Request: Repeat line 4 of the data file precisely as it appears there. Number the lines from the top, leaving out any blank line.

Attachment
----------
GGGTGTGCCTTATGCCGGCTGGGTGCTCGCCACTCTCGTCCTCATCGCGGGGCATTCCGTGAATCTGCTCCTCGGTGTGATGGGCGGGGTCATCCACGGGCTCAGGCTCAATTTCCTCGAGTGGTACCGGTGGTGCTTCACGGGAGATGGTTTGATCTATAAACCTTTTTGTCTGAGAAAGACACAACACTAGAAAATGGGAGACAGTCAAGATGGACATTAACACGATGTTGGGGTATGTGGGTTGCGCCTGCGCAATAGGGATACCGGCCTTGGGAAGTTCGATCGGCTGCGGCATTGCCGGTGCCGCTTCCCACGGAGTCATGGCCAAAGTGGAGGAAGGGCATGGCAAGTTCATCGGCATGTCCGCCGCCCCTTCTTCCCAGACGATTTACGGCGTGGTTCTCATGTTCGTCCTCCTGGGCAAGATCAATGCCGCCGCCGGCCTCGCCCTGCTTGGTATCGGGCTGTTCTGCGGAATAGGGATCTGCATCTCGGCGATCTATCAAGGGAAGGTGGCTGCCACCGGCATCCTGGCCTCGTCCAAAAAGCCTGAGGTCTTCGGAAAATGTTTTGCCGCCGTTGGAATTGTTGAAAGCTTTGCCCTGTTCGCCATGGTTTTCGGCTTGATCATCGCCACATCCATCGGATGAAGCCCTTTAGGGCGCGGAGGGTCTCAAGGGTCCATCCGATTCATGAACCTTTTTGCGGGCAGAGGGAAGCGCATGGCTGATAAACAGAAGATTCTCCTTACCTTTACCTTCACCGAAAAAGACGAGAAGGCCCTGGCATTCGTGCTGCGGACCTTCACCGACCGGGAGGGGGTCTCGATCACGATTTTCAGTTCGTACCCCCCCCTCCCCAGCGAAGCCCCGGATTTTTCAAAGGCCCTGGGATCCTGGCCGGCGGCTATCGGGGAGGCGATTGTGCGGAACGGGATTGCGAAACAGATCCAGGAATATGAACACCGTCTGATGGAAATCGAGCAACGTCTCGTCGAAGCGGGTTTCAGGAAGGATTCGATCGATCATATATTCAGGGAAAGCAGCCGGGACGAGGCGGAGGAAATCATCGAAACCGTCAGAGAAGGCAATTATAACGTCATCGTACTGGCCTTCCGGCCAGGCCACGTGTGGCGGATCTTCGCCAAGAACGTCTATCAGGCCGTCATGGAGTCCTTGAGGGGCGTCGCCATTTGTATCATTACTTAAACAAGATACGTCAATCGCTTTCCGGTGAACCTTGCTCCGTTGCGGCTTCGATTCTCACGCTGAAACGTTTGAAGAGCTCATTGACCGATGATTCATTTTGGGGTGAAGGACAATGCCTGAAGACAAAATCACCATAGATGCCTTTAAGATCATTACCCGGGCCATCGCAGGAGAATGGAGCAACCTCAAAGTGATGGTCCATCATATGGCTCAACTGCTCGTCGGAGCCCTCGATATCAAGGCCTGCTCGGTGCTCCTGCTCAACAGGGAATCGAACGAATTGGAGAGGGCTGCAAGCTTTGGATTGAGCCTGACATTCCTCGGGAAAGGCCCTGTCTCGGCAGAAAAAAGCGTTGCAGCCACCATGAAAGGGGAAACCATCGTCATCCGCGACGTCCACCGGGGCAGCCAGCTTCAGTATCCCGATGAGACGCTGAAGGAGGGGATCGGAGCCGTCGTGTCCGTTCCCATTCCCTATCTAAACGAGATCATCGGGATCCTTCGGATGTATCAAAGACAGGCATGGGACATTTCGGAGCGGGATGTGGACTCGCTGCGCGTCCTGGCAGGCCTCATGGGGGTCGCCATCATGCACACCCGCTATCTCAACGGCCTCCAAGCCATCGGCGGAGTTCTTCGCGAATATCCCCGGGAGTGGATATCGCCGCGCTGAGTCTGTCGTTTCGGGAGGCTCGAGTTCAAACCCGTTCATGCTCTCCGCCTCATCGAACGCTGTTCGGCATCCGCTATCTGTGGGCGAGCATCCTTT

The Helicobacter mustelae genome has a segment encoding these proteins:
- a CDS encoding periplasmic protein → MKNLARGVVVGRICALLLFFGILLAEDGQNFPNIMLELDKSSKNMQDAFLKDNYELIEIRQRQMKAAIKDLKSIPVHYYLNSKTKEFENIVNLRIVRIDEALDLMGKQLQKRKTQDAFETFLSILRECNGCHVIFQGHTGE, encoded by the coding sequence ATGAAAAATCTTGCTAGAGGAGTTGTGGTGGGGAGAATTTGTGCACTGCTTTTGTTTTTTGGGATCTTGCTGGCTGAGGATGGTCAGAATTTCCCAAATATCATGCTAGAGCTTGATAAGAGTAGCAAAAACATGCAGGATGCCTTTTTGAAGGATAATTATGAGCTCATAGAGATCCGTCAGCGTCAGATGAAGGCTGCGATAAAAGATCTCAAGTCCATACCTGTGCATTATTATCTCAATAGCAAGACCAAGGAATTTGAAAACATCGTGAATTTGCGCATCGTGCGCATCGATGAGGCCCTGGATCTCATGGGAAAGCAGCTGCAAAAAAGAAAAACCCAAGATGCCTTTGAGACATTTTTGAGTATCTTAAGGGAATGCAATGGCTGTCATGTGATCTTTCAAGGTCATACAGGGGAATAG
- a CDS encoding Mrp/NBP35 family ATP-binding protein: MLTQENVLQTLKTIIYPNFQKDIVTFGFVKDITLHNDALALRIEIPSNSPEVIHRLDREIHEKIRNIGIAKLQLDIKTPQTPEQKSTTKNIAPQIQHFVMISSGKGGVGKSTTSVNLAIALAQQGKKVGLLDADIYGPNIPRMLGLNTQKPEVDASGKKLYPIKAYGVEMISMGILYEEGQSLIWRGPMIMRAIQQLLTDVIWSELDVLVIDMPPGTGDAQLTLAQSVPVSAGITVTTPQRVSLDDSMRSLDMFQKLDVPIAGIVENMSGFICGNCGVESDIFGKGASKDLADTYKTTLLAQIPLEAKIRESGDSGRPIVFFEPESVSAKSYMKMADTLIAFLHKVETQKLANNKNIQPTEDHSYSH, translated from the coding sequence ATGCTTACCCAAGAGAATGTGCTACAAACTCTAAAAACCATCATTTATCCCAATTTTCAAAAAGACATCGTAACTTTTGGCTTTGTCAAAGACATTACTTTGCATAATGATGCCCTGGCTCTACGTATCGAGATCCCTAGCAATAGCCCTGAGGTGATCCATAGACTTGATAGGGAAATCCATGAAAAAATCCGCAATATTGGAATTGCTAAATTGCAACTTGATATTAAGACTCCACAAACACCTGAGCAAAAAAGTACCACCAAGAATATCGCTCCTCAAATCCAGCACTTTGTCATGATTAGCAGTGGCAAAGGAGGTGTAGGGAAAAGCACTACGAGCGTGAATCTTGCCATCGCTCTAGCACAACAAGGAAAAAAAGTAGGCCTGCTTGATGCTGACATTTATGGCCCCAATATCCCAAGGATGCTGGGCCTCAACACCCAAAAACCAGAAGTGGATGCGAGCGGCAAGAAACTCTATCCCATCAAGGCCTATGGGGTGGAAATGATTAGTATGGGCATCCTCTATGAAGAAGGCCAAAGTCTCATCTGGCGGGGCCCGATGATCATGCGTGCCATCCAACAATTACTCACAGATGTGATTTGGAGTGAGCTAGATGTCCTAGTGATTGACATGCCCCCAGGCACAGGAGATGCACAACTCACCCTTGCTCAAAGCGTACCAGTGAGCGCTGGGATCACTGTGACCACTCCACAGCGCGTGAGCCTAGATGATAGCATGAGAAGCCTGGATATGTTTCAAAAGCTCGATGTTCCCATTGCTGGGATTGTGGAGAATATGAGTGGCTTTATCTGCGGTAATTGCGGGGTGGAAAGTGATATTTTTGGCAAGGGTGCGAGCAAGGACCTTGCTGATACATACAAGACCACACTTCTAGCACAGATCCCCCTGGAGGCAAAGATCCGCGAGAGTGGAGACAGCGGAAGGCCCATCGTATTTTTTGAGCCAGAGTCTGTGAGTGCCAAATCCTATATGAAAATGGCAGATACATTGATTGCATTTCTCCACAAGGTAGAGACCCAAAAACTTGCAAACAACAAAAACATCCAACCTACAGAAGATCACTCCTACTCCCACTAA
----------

- a CDS encoding Mrp/NBP35 family ATP-binding protein: MLTQENVLQTLKTIIYPNFQKDIVTFGFVKDITLHNDALALRIEIPSNSPEVIHRLDREIHEKIRNIGIAKLQLDIKTPQTPEQKSTTKNIAPQIQHFVMISSGKGGVGKSTTSVNLAIALAQQGKKVGLLDADIYGPNIPRMLGLNTQKPEVDASGKKLYPIKAYGVEMISMGILYEEGQSLIWRGPMIMRAIQQLLTDVIWSELDVLVIDMPPGTGDAQLTLAQSVPVSAGITVTTPQRVSLDDSMRSLDMFQKLDVPIAGIVENMSGFICGNCGVESDIFGKGASKDLADTYKTTLLAQIPLEAKIRESGDSGRPIVFFEPESVSAKSYMKMADTLIAFLHKVETQKLANNKNIQPTEDHSYSH, translated from the coding sequence ATGCTTACCCAAGAGAATGTGCTACAAACTCTAAAAACCATCATTTATCCCAATTTTCAAAAAGACATCGTAACTTTTGGCTTTGTCAAAGACATTACTTTGCATAATGATGCCCTGGCTCTACGTATCGAGATCCCTAGCAATAGCCCTGAGGTGATCCATAGACTTGATAGGGAAATCCATGAAAAAATCCGCAATATTGGAATTGCTAAATTGCAACTTGATATTAAGACTCCACAAACACCTGAGCAAAAAAGTACCACCAAGAATATCGCTCCTCAAATCCAGCACTTTGTCATGATTAGCAGTGGCAAAGGAGGTGTAGGGAAAAGCACTACGAGCGTGAATCTTGCCATCGCTCTAGCACAACAAGGAAAAAAAGTAGGCCTGCTTGATGCTGACATTTATGGCCCCAATATCCCAAGGATGCTGGGCCTCAACACCCAAAAACCAGAAGTGGATGCGAGCGGCAAGAAACTCTATCCCATCAAGGCCTATGGGGTGGAAATGATTAGTATGGGCATCCTCTATGAAGAAGGCCAAAGTCTCATCTGGCGGGGCCCGATGATCATGCGTGCCATCCAACAATTACTCACAGATGTGATTTGGAGTGAGCTAGATGTCCTAGTGATTGACATGCCCCCAGGCACAGGAGATGCACAACTCACCCTTGCTCAAAGCGTACCAGTGAGCGCTGGGATCACTGTGACCACTCCACAGCGCGTGAGCCTAGATGATAGCATGAGAAGCCTGGATATGTTTCAAAAGCTCGATGTTCCCATTGCTGGGATTGTGGAGAATATGAGTGGCTTTATCTGCGGTAATTGCGGGGTGGAAAGTGATATTTTTGGCAAGGGTGCGAGCAAGGACCTTGCTGATACATACAAGACCACACTTCTAGCACAGATCCCCCTGGAGGCAAAGATCCGCGAGAGTGGAGACAGCGGAAGGCCCATCGTATTTTTTGAGCCAGAGTCTGTGAGTGCCAAATCCTATATGAAAATGGCAGATACATTGATTGCATTTCTCCACAAGGTAGAGACCCAAAAACTTGCAAACAACAAAAACATCCAACCTACAGAAGATCACTCCTACTCCCACTAA